There are ski movies and then there are ski movies. Today we’re going to talk about a ski movie, one from a little Colorado company that has, from its inception, shaken up the ski film industry with edgy, youthful productions.
The company is, of course, Matchstick Productions. These Crested Butte-based filmmakers are arguably the most successful ski and snowboard production company in the business with a fistful of awards including nine awards from Powder Magazine (eight movie of the year awards and one for best documentary), three Emmy nominations for outstanding camerawork, viewers’ choice runner-up at Tribeca Film Festival, and countless other honors for editing and cinematography.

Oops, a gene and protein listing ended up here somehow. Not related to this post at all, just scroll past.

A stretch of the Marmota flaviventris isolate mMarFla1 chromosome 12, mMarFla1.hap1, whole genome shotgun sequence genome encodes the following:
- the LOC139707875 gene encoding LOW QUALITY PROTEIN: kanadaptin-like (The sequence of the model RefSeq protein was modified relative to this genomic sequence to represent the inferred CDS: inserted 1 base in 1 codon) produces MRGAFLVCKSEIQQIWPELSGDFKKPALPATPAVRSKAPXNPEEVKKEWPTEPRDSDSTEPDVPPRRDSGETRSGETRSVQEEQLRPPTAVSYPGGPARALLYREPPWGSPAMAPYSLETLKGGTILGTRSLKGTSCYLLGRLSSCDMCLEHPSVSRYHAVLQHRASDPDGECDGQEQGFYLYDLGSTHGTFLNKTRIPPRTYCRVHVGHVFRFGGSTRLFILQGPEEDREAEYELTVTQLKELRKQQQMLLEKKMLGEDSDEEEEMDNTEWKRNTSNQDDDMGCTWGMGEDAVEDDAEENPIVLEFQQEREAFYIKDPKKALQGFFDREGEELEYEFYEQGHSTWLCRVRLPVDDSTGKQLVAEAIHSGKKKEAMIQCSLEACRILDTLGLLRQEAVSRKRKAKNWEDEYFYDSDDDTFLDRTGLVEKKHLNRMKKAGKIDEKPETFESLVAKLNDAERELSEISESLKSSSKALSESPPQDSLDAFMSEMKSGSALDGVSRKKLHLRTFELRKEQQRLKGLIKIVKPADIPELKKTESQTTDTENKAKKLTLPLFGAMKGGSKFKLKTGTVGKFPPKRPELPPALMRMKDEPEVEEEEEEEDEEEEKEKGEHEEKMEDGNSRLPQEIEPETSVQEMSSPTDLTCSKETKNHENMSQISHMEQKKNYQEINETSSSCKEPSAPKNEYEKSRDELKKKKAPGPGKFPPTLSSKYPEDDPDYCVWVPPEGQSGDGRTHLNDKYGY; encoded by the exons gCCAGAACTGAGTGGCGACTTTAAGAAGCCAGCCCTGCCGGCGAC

In addition, the company’s work has been featured across every modern distribution medium, including high-profile appearances on Good Morning America, 60 Minutes and other mainstream TV programs. They also boast an extensive client list that includes production assignments for global brands like Red Bull, Subaru, Swatch, Bud Light and American Express.
That’s not a bad resume for Steve Winter and Murray Wais, the two guys who founded Matchstick Productions (MSP), producing the low-budget and genre-busting releases Soul Sessions and Epic Impressions and The Hedonist in 1993 and 1994 respectively.